A Description of the Morning

PosterĄG Teresa at 12:24:34 3/17/98 from c445-10.svdcc.fju.edu.tw

THis poem was written by a realistic poet called
Jonathan Swift. In this poem, the speaker talks
primarily about the morning life fo common people.
The spot of the poem is in London which is usually
regarded as a city of wonder. But the poem describes
the other side of this modern city. Instead of
describing the luxurious life of upper class, the
speaker adopted the groomy materials to present the
misery of lower class people who live in London in
the eighteen century.
First of all, it mentions that it's hardly to see
hackney-coach appear in this area. It reveals that
the coach is not the essential of their commomplace
life, and it also shows that the inhabitant in this
zone must not have good financial cicumstance and
have to work by the manpower as labors. In the
following sentences, the speaker mentions "slip-shod
prentice," "Moll,"The youth," "The small-coal man"
and "chimney-sweep." These forms of address give
me an idea that they are all young guys. Especially
the "chimney-sweep" must only kids can be. Because
you can get into the chimney merely you are thin
and tiny, and only kids have this kind of figure.
Besides cleaning the chimney, they stll have to get
up early to do some other hard physical works instead
of going to school to have education. From this
part, we can be told that the lives of upper class
and lower class are vastly different. All of the
lower class people almost have to work hardly enev
you're just a child. In the midst of the poem
mentions a sentence, "The kennel-edge, where wheels
had worn the place." If the wheels are soach wheels,
where are they from? In my opinion, i think those
coaches are belonged the lord. when they pass by
the poor area, they never stop but just speed their
coaches. That's why the worn place appear.
In the latter part of poem, the speaker tells
the readers some humble and petty positions such as
"Dun" who want to get his money eargly, "brickdust
moll" which suggests the prostitute and "turnkey"
who charge with guarding the prisoners. Each of
them reminds the readers again that the murky side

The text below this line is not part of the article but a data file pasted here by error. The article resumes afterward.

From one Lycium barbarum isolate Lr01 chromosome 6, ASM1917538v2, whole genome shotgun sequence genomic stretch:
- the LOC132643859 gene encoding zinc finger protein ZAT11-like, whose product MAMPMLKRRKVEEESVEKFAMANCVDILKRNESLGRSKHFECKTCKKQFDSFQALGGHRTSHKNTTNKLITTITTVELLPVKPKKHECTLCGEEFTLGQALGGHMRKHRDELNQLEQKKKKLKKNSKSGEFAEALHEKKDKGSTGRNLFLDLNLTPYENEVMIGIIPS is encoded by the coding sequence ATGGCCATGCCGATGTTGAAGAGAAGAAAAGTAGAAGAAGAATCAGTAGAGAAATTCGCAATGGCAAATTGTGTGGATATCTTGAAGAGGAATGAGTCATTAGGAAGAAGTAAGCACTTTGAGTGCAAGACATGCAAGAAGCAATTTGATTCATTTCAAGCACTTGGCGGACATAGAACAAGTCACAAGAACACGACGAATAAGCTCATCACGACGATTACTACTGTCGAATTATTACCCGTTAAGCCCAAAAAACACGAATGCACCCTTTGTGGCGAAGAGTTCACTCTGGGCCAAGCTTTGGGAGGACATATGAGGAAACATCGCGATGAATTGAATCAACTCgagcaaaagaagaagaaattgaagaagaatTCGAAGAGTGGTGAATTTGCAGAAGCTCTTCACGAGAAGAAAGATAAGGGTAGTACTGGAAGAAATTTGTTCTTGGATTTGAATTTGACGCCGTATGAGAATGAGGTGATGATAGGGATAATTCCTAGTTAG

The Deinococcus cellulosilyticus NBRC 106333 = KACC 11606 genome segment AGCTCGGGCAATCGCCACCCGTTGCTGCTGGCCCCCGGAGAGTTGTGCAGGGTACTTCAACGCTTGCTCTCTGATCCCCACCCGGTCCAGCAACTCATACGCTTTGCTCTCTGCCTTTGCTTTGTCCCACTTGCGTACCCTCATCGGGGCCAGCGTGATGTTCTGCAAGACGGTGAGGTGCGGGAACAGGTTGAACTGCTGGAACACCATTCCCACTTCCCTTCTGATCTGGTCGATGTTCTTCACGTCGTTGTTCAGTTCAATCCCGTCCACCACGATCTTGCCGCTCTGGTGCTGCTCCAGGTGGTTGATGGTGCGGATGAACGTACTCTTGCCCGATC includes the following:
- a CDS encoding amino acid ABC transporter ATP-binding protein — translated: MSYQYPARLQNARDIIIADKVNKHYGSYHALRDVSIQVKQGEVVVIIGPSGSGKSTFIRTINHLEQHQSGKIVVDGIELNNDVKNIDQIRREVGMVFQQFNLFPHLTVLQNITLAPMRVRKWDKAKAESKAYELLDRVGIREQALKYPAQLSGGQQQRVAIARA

of the lower class. In the last third line it
says,"Duly let out a-nights to steal for fees."
It reveals the bad public security of the lower
society. This also proves that the destitution
can really be the motive of crimes.
Although the title of this poem is called "A
Description of the Morning," we can't smell any
similar feature of the morning in this poem.
Generally, we regard "morning" standing for the
"hope," "brightness," "liveliness" and "happiness."
But actually, the contest of this poem is totally
opposite to these features. So even the title is
a contract. About the last second line, originally
it quite confused me. But I found that perhaps this
line is related with the last fourth line. THe
turnkey let "his flock' out may want them to steal
something to bribe him. Even bailiffs get aware of
this situation well, he pretends nothing happens.
He just follows the bad example of the turnkey.
So actually, it's quite ironic to use "watchful"
to describe the bailiffs here.
In the last line of the poem, it mentions the
situation of the children who are going to school.
In fact, I'm a little confused with this line.
Because if they have to work in the morning,
how can they go to school? Or this is just the
reason that they lag with satchels in their hands.
Usually, we go to school happily when we were still
very young because there had not a lot of tests and
heavy pressure waiting for us. But the description
of this line can't be felt any cheerful and joyful
atmosphere. So what on earth the reason that the
schoolboys lag? Are they too tired? Or it's the
established practice of the lower class?


  • Re: A Description of the Morning -- Greg 0:2:58 4/3/98

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